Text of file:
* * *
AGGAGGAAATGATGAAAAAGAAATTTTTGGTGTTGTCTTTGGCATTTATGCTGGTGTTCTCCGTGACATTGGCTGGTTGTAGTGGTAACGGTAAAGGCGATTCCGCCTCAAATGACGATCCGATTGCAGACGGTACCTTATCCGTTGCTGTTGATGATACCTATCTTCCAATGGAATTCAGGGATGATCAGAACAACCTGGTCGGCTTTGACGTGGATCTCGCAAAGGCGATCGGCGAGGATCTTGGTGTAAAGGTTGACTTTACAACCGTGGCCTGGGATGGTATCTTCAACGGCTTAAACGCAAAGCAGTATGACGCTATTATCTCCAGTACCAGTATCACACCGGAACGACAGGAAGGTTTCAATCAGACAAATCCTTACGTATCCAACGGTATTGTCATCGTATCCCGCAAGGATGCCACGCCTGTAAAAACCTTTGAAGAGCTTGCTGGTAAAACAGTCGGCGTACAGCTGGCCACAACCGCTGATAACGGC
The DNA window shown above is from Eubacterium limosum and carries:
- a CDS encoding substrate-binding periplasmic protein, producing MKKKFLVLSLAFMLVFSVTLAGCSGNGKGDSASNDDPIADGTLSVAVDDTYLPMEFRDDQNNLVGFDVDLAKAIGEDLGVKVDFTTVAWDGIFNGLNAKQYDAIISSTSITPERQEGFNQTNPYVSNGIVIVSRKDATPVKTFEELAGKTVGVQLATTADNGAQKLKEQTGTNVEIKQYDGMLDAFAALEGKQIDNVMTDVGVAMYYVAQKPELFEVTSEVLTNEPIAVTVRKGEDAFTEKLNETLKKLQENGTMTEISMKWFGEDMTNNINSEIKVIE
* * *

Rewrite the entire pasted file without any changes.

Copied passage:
AGGAGGAAATGATGAAAAAGAAATTTTTGGTGTTGTCTTTGGCATTTATGCTGGTGTTCTCCGTGACATTGGCTGGTTGTAGTGGTAACGGTAAAGGCGATTCCGCCTCAAATGACGATCCGATTGCAGACGGTACCTTATCCGTTGCTGTTGATGATACCTATCTTCCAATGGAATTCAGGGATGATCAGAACAACCTGGTCGGCTTTGACGTGGATCTCGCAAAGGCGATCGGCGAGGATCTTGGTGTAAAGGTTGACTTTACAACCGTGGCCTGGGATGGTATCTTCAACGGCTTAAACGCAAAGCAGTATGACGCTATTATCTCCAGTACCAGTATCACACCGGAACGACAGGAAGGTTTCAATCAGACAAATCCTTACGTATCCAACGGTATTGTCATCGTATCCCGCAAGGATGCCACGCCTGTAAAAACCTTTGAAGAGCTTGCTGGTAAAACAGTCGGCGTACAGCTGGCCACAACCGCTGATAACGGC
The DNA window shown above is from Eubacterium limosum and carries:
- a CDS encoding substrate-binding periplasmic protein, producing MKKKFLVLSLAFMLVFSVTLAGCSGNGKGDSASNDDPIADGTLSVAVDDTYLPMEFRDDQNNLVGFDVDLAKAIGEDLGVKVDFTTVAWDGIFNGLNAKQYDAIISSTSITPERQEGFNQTNPYVSNGIVIVSRKDATPVKTFEELAGKTVGVQLATTADNGAQKLKEQTGTNVEIKQYDGMLDAFAALEGKQIDNVMTDVGVAMYYVAQKPELFEVTSEVLTNEPIAVTVRKGEDAFTEKLNETLKKLQENGTMTEISMKWFGEDMTNNINSEIKVIE